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It’s hot … go ice skating

Posted on Tuesday, July 3, 2012 at 5:25 pm

Knoxville's Ice Chalet was built in 1962 as one of only two ice-skating rinks in the South.

– In 1962, a group of investors decided to bring a new sports venue to Knoxville – an ice skating rink. In the heart of the Bearden area, they built more than just a building with an ice rink. They built a community of people. Fifty years later, generations of east Tennesseans recall their experiences at the Ice Chalet with great fondness, and now they bring their children and grandchildren to learn to skate or play hockey in the same rink.

The primary investors in the Ice Chalet were Chambliss Pierce, Harkness Construction Co., Pilot Oil Corp., and Brownlee Kesterson Construction Co. The first ice-resurfacing machine used at the Ice Chalet was built in 1955, and it is now on display at the Zamboni corporation’s museum in California.
The Ice Chalet was one of the first two skating rinks in the South with regularly scheduled public sessions. A year after the rink opened, a German skating professional named Robert Unger happened to visit Knoxville while on tour with Holiday On Ice, and he decided to stay and make Knoxville and its new Ice Chalet his home. He established the renowned Robert Unger School of Ice Skating in Knoxville and in Huntsville, Alabama. He was instrumental in the development of the testing standards for the Ice Skating Institute of America (now the Ice Skating Institute) that are still in use. Mr. Unger passed away in 2007, but his legacy of excellence and philosophy of “something for everyone” remains a strong hallmark of the Ice Chalet’s programs.

In 1969, the Ice Chalet established one of the first recreational skating competitions endorsed by the Ice Skating Institute. In 1977, it became the first international recreational skating competition. That competition continues to this day, and it is the oldest continuously running recreational competition in the world. Teams from the Ice Chalet also compete regularly at other venues around the nation, often outpacing other teams in the number of skaters participating as well as in skating skills.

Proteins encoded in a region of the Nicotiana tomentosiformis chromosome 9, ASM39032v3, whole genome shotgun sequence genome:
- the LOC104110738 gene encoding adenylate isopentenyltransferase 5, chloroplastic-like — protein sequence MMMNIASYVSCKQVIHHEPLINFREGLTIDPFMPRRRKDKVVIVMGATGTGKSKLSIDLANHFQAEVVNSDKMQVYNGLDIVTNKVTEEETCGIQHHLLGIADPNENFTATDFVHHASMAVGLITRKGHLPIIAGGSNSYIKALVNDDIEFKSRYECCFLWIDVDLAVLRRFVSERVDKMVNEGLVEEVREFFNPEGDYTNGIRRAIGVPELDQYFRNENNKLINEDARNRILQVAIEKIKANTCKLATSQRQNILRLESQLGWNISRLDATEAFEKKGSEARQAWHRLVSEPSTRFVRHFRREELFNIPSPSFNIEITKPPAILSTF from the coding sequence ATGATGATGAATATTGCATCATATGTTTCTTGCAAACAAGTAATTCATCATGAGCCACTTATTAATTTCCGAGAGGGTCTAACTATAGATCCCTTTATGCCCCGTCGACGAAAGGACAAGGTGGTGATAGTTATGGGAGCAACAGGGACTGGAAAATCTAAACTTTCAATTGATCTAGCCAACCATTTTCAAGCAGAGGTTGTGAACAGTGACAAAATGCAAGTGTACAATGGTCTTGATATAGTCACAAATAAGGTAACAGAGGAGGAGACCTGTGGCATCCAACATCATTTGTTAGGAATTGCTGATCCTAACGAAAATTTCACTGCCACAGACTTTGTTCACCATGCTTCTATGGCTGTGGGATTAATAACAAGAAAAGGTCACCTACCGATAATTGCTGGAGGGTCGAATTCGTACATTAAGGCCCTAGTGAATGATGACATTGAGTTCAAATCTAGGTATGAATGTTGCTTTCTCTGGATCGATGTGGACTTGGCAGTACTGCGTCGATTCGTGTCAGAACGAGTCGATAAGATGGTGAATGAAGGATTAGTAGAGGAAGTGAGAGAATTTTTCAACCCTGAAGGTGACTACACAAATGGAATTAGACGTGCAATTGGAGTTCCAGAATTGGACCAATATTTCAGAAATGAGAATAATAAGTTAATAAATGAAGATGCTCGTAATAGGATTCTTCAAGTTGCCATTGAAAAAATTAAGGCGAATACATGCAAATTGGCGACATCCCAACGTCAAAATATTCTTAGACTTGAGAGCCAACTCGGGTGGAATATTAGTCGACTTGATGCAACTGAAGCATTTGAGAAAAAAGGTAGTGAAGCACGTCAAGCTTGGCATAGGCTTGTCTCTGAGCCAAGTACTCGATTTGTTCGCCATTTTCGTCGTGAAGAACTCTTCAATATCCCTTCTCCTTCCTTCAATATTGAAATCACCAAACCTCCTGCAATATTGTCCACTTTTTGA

The Ice Chalet was one of the first skating rinks in the South to offer a college course in skating and in hockey, and the University of Tennessee class is still a popular option in the UT course catalog.
The Ice Chalet has a strong tradition of show productions, partially due to Mr. Unger’s experience in the ice show industry. In 1987, the first Nutcracker On Ice production was held at the Market Square Mall as a part of Knoxville’s Christmas in the City celebration. The show is now held at the Ice Chalet with a cast of more than 150 skaters, and it is still an official event of Christmas in the City.

Many of Ice Chalet students and teachers have achieved individual successes in the skating world. Several have skated in shows such as Disney On Ice, Holiday On Ice, Rosstyn Ice Shows, and the Ice Theatre of New York, and three are skating in shows as of this news release.
An Ice Chalet student, Jon Robinson, was the first man in the world to compete at the highest ISI Freestyle level (10) in 1983. Several Ice Chalet skaters have achieved the highest possible test level in Ice Dance. A few have even placed well at very high levels in the competitive world of figure skating. Many Ice Chalet students were inspired to become teachers themselves, sharing their love of skating in rinks all over the U.S.

A few things have changed over the years. Wood paneling was added throughout the lobby, small rooms, viewing areas, and even a small cafe were added as space permitted, and the skates and blades and costumes have evolved. Large windows now let in some natural light on the southern side of the building, and there is even a Pro Shop. The music is quite different – instead of Tijuana Brass and The Girl from Ipanema, it’s a wide variety of songs ranging from Michael Buble to Glee and even a little rap. Curling was added to the curriculum in the past decade.

Many things have not changed. The mirror ball is still at center ice, waiting to be used in another evening session. The fireplace still burns real wood, and the mural on the wall still welcomes new visitors. The most important constant throughout these years is the feeling that this is a place to enjoy an afternoon or evening of fun for families, couples, and friends.
Larry LaBorde has been a part of the Ice Chalet since he was 11 years old, back in 1967. Now President and General Manager and a Master-rated instructor, he has seen a lot of students grow up at the Ice Chalet. When those former students bring their children, Larry gives them a thrill with big lifts high into the air and an even bigger hug when they come down. Perhaps the great-grandchildren of the Ice Chalet’s first skaters will learn to glide across this ice surface in the decades to come. One can only imagine … and smile at all the memories yet to be made in this comfortable and familiar place called The Ice Chalet.

For more information, call 865-588-1858 or e-mail icechalet50@gmail.com.

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